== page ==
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Little Kids, Big Questions
is a series of 12 podcasts that translates the research of early childhood development into parenting practices that mothers, fathers and other caregivers can tailor to the needs of their own child and family. Click here to listen to or download the podcasts. This podcast series is generously funded by MetLife Foundation.

Can my newborn recognize my voice?

Q: Can my newborn recognize my voice?

A: Even very young babies are able to recognize a familiar caregiver's voice. In fact, research has shown that babies prefer speech to all other sounds. They enjoy hearing the different sounds, pitches, and tones that adults tend to use naturally when they talk with babies. By listening to your voice, babies develop language skills over time.

I am a mom of a newborn. French is my native language. I have heard conflicting opinions on speaking both French and English with her—some say it's good, others say that it can delay language development. What should I do?

Go for it. Exposing your baby to a natural and rich environment in both English and French will help her become bilingual before she ever begins any formal education. And, by providing your baby the opportunity to learn the language of your family's culture, you are helping her develop a cultural identity and connection to her family's roots.

There is still a lot of research to be done on childhood bilingualism. What we do know is that children can learn two or more languages during childhood without any problems. And that in fact, it is much easier to learn language in the early years. The following are some variables that impact bilingual development that parents should keep in mind:

  • Babies learn at their own individual pace. So your child may develop her language skills at a different rate than a monolingual child and it may have nothing to do with the fact that she is learning two languages at once.
  • A key variable for bilingual acquisition is consistency in how children are exposed to the two languages throughout their early childhood. You can provide consistency in a variety of ways. For example, you might speak only French to her while Dad speaks only English. Or, only French is spoken in the home and English outside the home. An important consideration for parents living in communities where the non-English language is not supported is to provide children with lots of non-English language experiences in the home to compensate.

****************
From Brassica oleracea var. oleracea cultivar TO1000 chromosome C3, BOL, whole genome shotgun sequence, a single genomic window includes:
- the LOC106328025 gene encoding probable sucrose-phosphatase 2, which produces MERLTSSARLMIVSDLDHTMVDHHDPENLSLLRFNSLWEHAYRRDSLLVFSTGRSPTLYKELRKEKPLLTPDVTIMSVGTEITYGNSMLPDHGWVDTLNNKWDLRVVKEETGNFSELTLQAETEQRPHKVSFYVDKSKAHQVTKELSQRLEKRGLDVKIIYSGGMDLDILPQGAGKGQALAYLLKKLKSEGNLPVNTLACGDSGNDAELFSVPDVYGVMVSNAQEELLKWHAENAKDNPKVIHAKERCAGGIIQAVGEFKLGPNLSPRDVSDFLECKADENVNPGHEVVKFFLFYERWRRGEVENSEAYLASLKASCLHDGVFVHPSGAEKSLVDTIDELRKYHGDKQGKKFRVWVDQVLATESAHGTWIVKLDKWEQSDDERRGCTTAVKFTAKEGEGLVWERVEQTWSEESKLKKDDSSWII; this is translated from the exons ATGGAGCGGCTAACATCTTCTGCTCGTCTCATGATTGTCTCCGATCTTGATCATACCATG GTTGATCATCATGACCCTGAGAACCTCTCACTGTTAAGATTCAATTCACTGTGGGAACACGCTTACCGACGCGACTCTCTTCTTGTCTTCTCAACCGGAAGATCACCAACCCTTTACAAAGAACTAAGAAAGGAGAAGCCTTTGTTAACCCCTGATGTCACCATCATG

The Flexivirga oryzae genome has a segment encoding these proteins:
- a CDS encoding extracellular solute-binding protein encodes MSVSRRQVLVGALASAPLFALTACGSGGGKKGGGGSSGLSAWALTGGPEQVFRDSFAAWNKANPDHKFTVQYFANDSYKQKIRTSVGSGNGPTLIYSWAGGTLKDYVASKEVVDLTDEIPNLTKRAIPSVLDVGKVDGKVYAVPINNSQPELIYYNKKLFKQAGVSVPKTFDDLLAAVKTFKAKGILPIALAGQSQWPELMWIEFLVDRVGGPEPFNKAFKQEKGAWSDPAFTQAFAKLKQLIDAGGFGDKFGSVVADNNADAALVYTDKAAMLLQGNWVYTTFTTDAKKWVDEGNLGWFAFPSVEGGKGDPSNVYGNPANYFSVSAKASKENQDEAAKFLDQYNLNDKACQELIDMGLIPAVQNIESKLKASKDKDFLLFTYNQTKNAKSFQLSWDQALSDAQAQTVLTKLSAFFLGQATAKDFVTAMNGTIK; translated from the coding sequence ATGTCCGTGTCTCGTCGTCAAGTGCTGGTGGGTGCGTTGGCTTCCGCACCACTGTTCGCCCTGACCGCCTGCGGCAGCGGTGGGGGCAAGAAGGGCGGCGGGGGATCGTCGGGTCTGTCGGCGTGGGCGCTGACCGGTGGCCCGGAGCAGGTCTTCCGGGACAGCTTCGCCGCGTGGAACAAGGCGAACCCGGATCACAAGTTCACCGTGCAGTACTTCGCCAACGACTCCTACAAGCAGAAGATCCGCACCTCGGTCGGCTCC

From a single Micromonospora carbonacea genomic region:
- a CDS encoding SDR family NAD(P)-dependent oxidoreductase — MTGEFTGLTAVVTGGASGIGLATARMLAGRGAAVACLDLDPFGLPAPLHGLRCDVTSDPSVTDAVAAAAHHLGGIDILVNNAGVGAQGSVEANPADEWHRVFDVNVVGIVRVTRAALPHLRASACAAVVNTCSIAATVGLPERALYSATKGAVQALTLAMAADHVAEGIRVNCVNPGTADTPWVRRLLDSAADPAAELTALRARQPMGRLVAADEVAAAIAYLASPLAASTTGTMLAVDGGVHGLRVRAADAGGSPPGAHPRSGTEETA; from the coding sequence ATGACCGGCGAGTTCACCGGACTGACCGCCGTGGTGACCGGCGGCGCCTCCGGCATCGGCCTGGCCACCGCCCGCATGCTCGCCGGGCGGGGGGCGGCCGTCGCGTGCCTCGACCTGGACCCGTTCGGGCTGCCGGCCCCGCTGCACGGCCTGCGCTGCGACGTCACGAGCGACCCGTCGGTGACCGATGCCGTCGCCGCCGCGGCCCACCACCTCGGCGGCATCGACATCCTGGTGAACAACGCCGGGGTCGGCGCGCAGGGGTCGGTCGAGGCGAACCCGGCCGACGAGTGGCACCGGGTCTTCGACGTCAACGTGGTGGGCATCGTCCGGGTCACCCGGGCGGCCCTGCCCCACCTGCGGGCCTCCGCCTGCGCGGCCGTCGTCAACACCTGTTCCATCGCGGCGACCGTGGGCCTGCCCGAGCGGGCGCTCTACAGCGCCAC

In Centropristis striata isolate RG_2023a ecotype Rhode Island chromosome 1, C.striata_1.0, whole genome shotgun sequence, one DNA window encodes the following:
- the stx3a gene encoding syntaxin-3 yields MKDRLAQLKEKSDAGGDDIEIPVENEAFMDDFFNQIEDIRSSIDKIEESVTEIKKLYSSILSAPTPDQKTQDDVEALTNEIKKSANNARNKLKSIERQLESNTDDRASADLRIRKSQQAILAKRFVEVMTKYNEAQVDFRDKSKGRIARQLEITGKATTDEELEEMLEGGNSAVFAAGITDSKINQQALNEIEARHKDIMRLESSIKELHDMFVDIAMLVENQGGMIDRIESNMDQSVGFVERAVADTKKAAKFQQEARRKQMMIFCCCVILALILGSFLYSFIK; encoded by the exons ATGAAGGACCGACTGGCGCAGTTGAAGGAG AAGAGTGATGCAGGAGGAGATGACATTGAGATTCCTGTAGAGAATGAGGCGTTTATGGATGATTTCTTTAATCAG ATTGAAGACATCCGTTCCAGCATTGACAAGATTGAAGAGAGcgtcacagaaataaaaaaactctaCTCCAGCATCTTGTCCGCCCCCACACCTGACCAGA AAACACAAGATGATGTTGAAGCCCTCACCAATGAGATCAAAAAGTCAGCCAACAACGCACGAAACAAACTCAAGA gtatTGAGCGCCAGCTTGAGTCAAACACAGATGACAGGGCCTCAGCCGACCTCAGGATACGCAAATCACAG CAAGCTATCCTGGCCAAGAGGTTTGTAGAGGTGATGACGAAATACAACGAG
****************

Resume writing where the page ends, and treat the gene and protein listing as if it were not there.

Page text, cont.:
• Be aware that your child may develop her vocabulary at a different rate than a monolingual child. Children learning two languages at the same time may have smaller vocabularies in one or both languages compared to children learning only one language. However, when both languages are taken into consideration, bilingual children tend to have the same number of words as monolinguals. Keep in mind that these differences are usually temporary. By the time most bilingual children have entered school, their vocabulary in both languages has caught up with monolingual children.

And don't worry about your child getting confused by the exposure to and use of two languages. She will begin to sort it out on her own, and even sometimes use words from both languages in the same sentence. This does not mean she is mixed up! This combined usage is a very normal stage. So delight in the fact that you are giving your child a wonderful gift of two languages.



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